The state of Florida issues a pair of Croks (plastic sandals) for state issued shoes, despite 30 and 40 degree weather. FL DOC does not care if your feet are froze numb while they force you on the rec yard in the morning. Likewise with your hands, no gloves are issued or sold and some institutions do not allow prisoners to have their hands in their pockets to keep them warm. You are told to take your hands out your pockets by someone who is wearing a wool coated jacket, with woolen gloves, and a 100 dollar pair of boots.

Cheap artificial meat is being served to prisoners. This meat causes constipation and other health problems. Prisoners who choose not to eat it will have to eat beans on the regular as the alternative. The monthly menu FL DOC posted on the internet is a front for deceit. The chicken, turkey baloney, sausage, and hot dogs are the only meals that are partly real meat. I mean the chicken is real but everything else is processed and artificial. The meals served consist of the same thing they just have different names. The food is poorly cooked on a lot of occasions. The artificial meat TVP (texture vegetable protein) that was served some years back was stopped after prisoners in Florida worked with prisoners in other states to fight back. They knew TVP was was not sufficient to meet the dietary requirement, but the prisons will do anything they are allowed until someone stops them.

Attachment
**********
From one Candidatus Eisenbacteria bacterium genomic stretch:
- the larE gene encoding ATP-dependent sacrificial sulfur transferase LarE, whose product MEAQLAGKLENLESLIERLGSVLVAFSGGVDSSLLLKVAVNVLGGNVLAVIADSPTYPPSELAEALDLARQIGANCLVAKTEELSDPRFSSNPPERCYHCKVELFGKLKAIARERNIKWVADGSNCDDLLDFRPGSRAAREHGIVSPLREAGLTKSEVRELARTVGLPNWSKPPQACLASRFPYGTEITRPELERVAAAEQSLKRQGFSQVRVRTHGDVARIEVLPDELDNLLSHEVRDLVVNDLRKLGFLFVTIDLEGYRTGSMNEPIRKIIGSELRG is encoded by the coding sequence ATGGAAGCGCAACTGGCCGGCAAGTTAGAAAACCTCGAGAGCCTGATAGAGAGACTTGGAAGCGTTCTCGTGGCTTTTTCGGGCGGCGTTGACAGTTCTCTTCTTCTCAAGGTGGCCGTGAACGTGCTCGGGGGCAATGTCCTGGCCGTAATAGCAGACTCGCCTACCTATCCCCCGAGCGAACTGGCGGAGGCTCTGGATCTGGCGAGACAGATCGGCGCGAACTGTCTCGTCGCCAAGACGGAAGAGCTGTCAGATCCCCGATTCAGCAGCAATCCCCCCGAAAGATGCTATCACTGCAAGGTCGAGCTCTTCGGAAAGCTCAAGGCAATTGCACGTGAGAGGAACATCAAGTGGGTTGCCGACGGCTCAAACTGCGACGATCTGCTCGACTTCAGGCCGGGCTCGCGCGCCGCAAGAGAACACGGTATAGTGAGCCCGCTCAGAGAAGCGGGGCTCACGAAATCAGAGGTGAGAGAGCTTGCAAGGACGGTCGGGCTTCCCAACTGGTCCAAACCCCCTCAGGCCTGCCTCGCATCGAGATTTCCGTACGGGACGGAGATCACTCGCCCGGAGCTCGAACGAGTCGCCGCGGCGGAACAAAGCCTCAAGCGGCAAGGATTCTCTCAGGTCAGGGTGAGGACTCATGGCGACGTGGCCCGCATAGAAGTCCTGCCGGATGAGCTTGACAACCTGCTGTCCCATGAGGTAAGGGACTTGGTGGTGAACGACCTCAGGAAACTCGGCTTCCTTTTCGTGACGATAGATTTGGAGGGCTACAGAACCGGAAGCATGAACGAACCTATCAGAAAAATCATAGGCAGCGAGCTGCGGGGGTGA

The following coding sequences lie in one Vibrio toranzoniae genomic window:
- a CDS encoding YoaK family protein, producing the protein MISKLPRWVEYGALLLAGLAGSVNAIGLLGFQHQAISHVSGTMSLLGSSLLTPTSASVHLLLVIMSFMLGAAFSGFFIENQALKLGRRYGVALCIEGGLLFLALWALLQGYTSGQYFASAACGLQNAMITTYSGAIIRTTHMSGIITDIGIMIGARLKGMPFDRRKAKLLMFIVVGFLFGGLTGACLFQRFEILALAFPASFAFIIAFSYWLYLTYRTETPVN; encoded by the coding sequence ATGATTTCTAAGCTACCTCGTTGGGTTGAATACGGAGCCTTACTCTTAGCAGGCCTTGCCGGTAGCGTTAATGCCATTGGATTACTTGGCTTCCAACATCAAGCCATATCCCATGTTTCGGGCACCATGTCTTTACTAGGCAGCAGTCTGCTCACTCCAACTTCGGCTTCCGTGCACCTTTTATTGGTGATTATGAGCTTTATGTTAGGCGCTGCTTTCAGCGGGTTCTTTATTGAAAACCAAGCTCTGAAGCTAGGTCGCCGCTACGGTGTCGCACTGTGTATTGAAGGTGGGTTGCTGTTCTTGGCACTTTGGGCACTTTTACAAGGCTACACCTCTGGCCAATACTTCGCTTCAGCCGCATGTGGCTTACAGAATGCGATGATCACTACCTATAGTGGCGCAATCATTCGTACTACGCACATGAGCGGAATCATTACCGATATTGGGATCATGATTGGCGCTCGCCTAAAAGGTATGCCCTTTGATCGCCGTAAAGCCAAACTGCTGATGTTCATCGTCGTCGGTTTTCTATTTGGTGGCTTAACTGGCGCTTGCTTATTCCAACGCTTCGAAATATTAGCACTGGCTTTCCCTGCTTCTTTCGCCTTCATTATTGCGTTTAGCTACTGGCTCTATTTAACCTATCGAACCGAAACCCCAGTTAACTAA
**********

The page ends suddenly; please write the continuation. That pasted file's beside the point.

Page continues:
Prisoners receive a roll of toilet paper every 10 days, which is not enough for an adult. And upon expiration of the toilet paper you are told you will be supplied as needed. But how can you be supplied when there is none to supply.

These are just a few examples other than the regular harassment and abuse of authority. Anything that prisoners do other than kiss and lick boots is a disturbance to them. When writing up these issues the authorities answer the grievance with a statement about what the rule states, but it will not get enforced. I am speaking for those who can't afford toilet paper. So they are forced to hustle.

This violation of our basic rights, and of many rules of the prison itself, is exactly what happens when there is no unity. In Florida it is time somebody stands up inside prison and outside against their courts. I am trying to inform people of the United Front. Ride or Die. We need another "Attica" to happen here in Florida.


MIM(Prisons) adds: As with the original Ride or Die article, this prisoner provides compelling examples for why the United Front for Peace work is important. Lumpen Organizations in prisons can come together and provide the leadership for broad unity against the criminal injustice system. This unity will lay the basis for a strong anti-imperialist movement.